2. there is no separate or particular contract or employment regulation providing that the status of the author of, or ownership of copyright in, the work-for-hire should belong to the employee.

For IP rights such as patents, utility models, and designs, the party enforcing an IP right should own the registered rights in Korea. For copyrights, works by foreigners, such as the source code of fintech software, are entitled to protection under treaties to which Korea has acceded. However, the Copyright Act provides exceptions to favourable treatment of foreigners' copyrights under such treaties. In particular, the Copyright Act provides that even if the copyright protection period for foreigners' copyrights may be in force and entitled to protection under the Copyright Act, if the copyright protection period granted in the country of their origin has already expired, Korea will not recognise the copyright protection period.

IP rights including patents, utility models, and designs are a type of property right and thus, owners of IP rights may exploit or monetise them for their benefit. For example, an IP owner may assign or sell his or her IP right to another person or entity and receive payment in return. An IP right may also be pledged as collateral for a loan or investment from another person or entity. Further, an IP right may be licensed through an exclusive or non-exclusive agreement for royalties or may be licensed to another party in a cross-licence agreement. If an IP right is jointly owned, a joint owner may license the IP right only with the consent of all the other joint owners, but each owner may still freely practise the jointly owned IP.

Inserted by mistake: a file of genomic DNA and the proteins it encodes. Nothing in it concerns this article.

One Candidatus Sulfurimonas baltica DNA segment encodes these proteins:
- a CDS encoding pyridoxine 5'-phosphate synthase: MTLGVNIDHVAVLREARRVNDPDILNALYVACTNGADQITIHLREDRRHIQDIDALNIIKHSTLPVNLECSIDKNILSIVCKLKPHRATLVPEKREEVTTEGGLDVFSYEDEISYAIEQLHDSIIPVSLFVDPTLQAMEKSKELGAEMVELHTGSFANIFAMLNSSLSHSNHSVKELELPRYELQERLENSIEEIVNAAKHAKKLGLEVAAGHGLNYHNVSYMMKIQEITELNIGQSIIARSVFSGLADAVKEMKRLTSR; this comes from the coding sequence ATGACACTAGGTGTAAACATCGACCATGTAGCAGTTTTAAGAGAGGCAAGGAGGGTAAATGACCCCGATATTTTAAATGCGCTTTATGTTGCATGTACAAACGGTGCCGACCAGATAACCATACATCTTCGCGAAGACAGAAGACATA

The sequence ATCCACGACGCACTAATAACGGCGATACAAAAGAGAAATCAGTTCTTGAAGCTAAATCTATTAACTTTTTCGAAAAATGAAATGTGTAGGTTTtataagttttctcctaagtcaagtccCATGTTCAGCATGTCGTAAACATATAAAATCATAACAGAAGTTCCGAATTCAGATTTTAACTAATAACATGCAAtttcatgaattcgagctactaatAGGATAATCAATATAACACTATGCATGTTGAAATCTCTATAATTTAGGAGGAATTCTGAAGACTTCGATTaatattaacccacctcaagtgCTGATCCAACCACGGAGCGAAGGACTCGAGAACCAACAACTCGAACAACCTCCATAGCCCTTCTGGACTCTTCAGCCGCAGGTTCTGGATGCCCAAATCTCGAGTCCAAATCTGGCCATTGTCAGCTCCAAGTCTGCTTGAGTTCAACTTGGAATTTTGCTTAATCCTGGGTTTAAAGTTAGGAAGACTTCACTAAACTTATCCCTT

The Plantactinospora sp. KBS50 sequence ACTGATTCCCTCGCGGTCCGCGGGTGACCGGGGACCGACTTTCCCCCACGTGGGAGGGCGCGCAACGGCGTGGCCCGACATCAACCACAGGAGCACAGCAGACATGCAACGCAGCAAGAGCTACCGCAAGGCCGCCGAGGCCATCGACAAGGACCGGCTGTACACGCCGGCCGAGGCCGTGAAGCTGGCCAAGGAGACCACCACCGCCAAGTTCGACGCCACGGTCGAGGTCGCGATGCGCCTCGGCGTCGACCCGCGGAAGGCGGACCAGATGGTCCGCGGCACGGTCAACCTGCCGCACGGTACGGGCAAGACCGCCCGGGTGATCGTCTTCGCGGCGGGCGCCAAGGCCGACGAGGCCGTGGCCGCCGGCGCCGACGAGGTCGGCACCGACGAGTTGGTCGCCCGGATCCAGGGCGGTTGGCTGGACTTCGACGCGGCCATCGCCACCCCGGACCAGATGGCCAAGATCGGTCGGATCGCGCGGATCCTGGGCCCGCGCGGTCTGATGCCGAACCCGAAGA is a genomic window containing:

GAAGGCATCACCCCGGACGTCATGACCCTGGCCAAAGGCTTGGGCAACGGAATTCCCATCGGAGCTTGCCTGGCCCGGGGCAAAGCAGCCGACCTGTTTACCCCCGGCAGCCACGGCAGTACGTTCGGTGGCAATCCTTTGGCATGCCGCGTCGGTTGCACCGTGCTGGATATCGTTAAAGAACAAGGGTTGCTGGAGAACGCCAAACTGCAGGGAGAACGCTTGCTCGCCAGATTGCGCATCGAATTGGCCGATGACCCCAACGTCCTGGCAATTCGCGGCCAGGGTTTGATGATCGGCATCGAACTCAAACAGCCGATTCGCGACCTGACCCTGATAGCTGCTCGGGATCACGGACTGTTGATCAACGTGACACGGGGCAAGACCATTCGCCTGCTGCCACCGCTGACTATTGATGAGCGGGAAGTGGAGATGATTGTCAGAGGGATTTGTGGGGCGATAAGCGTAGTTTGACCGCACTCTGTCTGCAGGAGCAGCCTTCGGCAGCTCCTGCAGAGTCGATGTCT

IP-related licences may be subject to governmental review under certain circumstances. For example, under the Fair Trade Law, the Fair Trade Commission has released the Guidelines on the Unfair Exercise of IP Rights (the IP Guidelines), for examining licence agreements. If a provision of a licence agreement violates one of the standards set forth in the IP Guidelines, a court may find such provision to be null and void as being contrary to Korean public policy. As for licence terms, there are no statutory or regulatory restrictions on a maximum royalty rate or payment terms. Further, Korean courts have not issued a ruling on a maximum royalty rate. Thus, the parties may agree on royalty rates and payment terms based on the facts in individual cases.

ii Personal data